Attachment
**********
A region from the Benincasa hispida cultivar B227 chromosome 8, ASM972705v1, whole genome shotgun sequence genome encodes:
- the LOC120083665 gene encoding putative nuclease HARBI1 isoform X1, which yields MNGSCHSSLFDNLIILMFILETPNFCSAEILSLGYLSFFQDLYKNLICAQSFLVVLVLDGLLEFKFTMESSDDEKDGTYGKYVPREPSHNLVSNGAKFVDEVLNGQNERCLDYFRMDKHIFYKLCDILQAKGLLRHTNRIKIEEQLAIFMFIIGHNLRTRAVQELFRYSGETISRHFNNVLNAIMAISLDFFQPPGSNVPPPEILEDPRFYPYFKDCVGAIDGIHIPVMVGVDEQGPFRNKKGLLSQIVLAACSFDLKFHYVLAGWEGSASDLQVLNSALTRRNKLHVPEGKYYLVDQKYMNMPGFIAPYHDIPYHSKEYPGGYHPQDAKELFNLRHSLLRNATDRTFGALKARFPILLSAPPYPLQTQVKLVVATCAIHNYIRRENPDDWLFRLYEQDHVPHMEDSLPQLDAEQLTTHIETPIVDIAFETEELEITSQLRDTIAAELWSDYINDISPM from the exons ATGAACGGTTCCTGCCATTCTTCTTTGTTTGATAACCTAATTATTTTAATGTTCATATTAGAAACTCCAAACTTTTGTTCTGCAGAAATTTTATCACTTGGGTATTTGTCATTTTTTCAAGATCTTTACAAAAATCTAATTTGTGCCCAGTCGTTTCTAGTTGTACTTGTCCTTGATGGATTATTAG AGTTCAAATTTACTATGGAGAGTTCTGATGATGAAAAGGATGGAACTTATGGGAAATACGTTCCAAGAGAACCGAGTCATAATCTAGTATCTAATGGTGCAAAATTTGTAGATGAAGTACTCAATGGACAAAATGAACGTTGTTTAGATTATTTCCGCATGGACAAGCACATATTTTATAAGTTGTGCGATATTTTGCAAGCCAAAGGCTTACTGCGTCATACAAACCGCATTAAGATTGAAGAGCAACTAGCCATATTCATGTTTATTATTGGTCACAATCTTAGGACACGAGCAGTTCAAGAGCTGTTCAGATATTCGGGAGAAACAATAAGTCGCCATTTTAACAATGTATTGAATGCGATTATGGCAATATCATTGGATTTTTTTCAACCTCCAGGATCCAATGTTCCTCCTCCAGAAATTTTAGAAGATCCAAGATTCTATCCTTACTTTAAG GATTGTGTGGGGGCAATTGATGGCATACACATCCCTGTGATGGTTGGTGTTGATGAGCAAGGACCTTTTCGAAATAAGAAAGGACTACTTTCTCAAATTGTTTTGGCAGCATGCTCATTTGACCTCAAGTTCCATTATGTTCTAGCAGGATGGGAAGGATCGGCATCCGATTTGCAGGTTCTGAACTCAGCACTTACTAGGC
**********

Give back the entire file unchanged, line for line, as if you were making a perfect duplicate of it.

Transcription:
A region from the Benincasa hispida cultivar B227 chromosome 8, ASM972705v1, whole genome shotgun sequence genome encodes:
- the LOC120083665 gene encoding putative nuclease HARBI1 isoform X1, which yields MNGSCHSSLFDNLIILMFILETPNFCSAEILSLGYLSFFQDLYKNLICAQSFLVVLVLDGLLEFKFTMESSDDEKDGTYGKYVPREPSHNLVSNGAKFVDEVLNGQNERCLDYFRMDKHIFYKLCDILQAKGLLRHTNRIKIEEQLAIFMFIIGHNLRTRAVQELFRYSGETISRHFNNVLNAIMAISLDFFQPPGSNVPPPEILEDPRFYPYFKDCVGAIDGIHIPVMVGVDEQGPFRNKKGLLSQIVLAACSFDLKFHYVLAGWEGSASDLQVLNSALTRRNKLHVPEGKYYLVDQKYMNMPGFIAPYHDIPYHSKEYPGGYHPQDAKELFNLRHSLLRNATDRTFGALKARFPILLSAPPYPLQTQVKLVVATCAIHNYIRRENPDDWLFRLYEQDHVPHMEDSLPQLDAEQLTTHIETPIVDIAFETEELEITSQLRDTIAAELWSDYINDISPM from the exons ATGAACGGTTCCTGCCATTCTTCTTTGTTTGATAACCTAATTATTTTAATGTTCATATTAGAAACTCCAAACTTTTGTTCTGCAGAAATTTTATCACTTGGGTATTTGTCATTTTTTCAAGATCTTTACAAAAATCTAATTTGTGCCCAGTCGTTTCTAGTTGTACTTGTCCTTGATGGATTATTAG AGTTCAAATTTACTATGGAGAGTTCTGATGATGAAAAGGATGGAACTTATGGGAAATACGTTCCAAGAGAACCGAGTCATAATCTAGTATCTAATGGTGCAAAATTTGTAGATGAAGTACTCAATGGACAAAATGAACGTTGTTTAGATTATTTCCGCATGGACAAGCACATATTTTATAAGTTGTGCGATATTTTGCAAGCCAAAGGCTTACTGCGTCATACAAACCGCATTAAGATTGAAGAGCAACTAGCCATATTCATGTTTATTATTGGTCACAATCTTAGGACACGAGCAGTTCAAGAGCTGTTCAGATATTCGGGAGAAACAATAAGTCGCCATTTTAACAATGTATTGAATGCGATTATGGCAATATCATTGGATTTTTTTCAACCTCCAGGATCCAATGTTCCTCCTCCAGAAATTTTAGAAGATCCAAGATTCTATCCTTACTTTAAG GATTGTGTGGGGGCAATTGATGGCATACACATCCCTGTGATGGTTGGTGTTGATGAGCAAGGACCTTTTCGAAATAAGAAAGGACTACTTTCTCAAATTGTTTTGGCAGCATGCTCATTTGACCTCAAGTTCCATTATGTTCTAGCAGGATGGGAAGGATCGGCATCCGATTTGCAGGTTCTGAACTCAGCACTTACTAGGC